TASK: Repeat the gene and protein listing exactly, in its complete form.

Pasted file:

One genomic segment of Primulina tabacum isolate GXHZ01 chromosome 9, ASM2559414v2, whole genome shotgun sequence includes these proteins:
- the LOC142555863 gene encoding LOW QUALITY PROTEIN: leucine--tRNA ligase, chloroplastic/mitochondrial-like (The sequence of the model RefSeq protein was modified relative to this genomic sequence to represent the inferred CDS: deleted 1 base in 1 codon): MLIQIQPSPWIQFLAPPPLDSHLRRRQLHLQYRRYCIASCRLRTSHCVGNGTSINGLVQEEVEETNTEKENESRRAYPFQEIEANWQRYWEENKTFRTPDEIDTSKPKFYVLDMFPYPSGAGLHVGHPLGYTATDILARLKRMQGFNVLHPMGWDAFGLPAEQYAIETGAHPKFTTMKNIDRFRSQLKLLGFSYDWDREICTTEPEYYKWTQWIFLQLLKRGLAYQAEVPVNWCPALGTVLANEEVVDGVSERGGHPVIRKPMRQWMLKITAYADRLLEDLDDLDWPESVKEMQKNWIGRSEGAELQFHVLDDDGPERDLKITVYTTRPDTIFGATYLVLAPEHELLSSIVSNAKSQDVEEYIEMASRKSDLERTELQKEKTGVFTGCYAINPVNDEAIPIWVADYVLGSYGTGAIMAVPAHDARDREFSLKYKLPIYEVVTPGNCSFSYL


One genomic segment of Primulina tabacum isolate GXHZ01 chromosome 9, ASM2559414v2, whole genome shotgun sequence includes these proteins:
- the LOC142555863 gene encoding LOW QUALITY PROTEIN: leucine--tRNA ligase, chloroplastic/mitochondrial-like (The sequence of the model RefSeq protein was modified relative to this genomic sequence to represent the inferred CDS: deleted 1 base in 1 codon): MLIQIQPSPWIQFLAPPPLDSHLRRRQLHLQYRRYCIASCRLRTSHCVGNGTSINGLVQEEVEETNTEKENESRRAYPFQEIEANWQRYWEENKTFRTPDEIDTSKPKFYVLDMFPYPSGAGLHVGHPLGYTATDILARLKRMQGFNVLHPMGWDAFGLPAEQYAIETGAHPKFTTMKNIDRFRSQLKLLGFSYDWDREICTTEPEYYKWTQWIFLQLLKRGLAYQAEVPVNWCPALGTVLANEEVVDGVSERGGHPVIRKPMRQWMLKITAYADRLLEDLDDLDWPESVKEMQKNWIGRSEGAELQFHVLDDDGPERDLKITVYTTRPDTIFGATYLVLAPEHELLSSIVSNAKSQDVEEYIEMASRKSDLERTELQKEKTGVFTGCYAINPVNDEAIPIWVADYVLGSYGTGAIMAVPAHDARDREFSLKYKLPIYEVVTPGNCSFSYL